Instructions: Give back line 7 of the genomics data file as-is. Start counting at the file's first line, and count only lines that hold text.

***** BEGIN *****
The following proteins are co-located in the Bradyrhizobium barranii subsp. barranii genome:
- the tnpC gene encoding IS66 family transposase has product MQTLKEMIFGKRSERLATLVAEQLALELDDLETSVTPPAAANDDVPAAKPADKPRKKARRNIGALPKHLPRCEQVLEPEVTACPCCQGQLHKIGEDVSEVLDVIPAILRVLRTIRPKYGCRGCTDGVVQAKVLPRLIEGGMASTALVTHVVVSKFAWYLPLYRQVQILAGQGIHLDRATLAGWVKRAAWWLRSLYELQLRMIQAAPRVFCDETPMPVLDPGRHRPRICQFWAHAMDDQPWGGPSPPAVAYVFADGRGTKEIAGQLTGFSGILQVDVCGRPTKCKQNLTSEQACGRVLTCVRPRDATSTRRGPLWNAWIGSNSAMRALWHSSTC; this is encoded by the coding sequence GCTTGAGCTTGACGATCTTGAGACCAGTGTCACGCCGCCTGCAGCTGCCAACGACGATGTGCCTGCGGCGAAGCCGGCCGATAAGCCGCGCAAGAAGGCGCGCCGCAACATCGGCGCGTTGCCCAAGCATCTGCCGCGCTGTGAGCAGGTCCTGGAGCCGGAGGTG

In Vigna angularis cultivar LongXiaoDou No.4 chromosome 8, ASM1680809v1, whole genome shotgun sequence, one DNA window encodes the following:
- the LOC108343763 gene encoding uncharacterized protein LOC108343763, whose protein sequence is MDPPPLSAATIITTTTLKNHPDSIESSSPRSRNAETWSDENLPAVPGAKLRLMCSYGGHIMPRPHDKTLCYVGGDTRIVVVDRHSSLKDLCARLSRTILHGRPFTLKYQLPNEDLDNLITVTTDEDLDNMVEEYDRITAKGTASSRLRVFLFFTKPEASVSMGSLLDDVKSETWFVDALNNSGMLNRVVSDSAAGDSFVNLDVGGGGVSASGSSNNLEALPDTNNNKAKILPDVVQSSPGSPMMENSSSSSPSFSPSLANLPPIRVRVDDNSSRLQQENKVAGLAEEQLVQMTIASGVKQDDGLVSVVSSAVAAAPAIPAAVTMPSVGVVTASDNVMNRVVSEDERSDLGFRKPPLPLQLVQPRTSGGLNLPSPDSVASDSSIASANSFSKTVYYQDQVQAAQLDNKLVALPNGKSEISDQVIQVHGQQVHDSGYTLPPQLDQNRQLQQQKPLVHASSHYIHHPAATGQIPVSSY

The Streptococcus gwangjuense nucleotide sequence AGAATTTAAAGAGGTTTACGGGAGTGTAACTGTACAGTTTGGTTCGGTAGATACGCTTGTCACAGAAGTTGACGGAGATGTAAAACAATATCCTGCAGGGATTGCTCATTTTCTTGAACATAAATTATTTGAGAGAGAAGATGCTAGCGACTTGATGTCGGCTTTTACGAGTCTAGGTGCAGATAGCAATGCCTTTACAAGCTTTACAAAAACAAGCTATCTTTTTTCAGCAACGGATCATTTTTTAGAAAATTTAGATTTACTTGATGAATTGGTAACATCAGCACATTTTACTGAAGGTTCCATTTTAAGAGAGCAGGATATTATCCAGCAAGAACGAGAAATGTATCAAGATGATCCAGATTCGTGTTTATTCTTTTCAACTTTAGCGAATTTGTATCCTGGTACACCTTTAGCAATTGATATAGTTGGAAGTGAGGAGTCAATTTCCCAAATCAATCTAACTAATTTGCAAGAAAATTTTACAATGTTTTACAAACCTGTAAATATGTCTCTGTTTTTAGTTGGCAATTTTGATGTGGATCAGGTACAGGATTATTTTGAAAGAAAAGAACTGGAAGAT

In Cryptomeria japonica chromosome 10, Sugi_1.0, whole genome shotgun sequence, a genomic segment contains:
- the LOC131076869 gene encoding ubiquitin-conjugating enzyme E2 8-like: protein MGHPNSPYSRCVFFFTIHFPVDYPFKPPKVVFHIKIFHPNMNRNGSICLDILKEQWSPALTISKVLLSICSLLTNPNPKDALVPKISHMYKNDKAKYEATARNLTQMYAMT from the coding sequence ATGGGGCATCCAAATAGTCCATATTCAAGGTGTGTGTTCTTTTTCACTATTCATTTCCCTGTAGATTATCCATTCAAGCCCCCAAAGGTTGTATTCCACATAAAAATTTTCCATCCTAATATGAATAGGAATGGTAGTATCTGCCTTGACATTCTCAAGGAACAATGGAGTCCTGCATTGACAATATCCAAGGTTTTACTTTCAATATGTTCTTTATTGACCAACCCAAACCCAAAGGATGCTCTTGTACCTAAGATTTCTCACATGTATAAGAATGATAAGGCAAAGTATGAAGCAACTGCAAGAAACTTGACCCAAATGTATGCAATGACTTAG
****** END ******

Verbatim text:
- the LOC131076869 gene encoding ubiquitin-conjugating enzyme E2 8-like: protein MGHPNSPYSRCVFFFTIHFPVDYPFKPPKVVFHIKIFHPNMNRNGSICLDILKEQWSPALTISKVLLSICSLLTNPNPKDALVPKISHMYKNDKAKYEATARNLTQMYAMT from the coding sequence ATGGGGCATCCAAATAGTCCATATTCAAGGTGTGTGTTCTTTTTCACTATTCATTTCCCTGTAGATTATCCATTCAAGCCCCCAAAGGTTGTATTCCACATAAAAATTTTCCATCCTAATATGAATAGGAATGGTAGTATCTGCCTTGACATTCTCAAGGAACAATGGAGTCCTGCATTGACAATATCCAAGGTTTTACTTTCAATATGTTCTTTATTGACCAACCCAAACCCAAAGGATGCTCTTGTACCTAAGATTTCTCACATGTATAAGAATGATAAGGCAAAGTATGAAGCAACTGCAAGAAACTTGACCCAAATGTATGCAATGACTTAG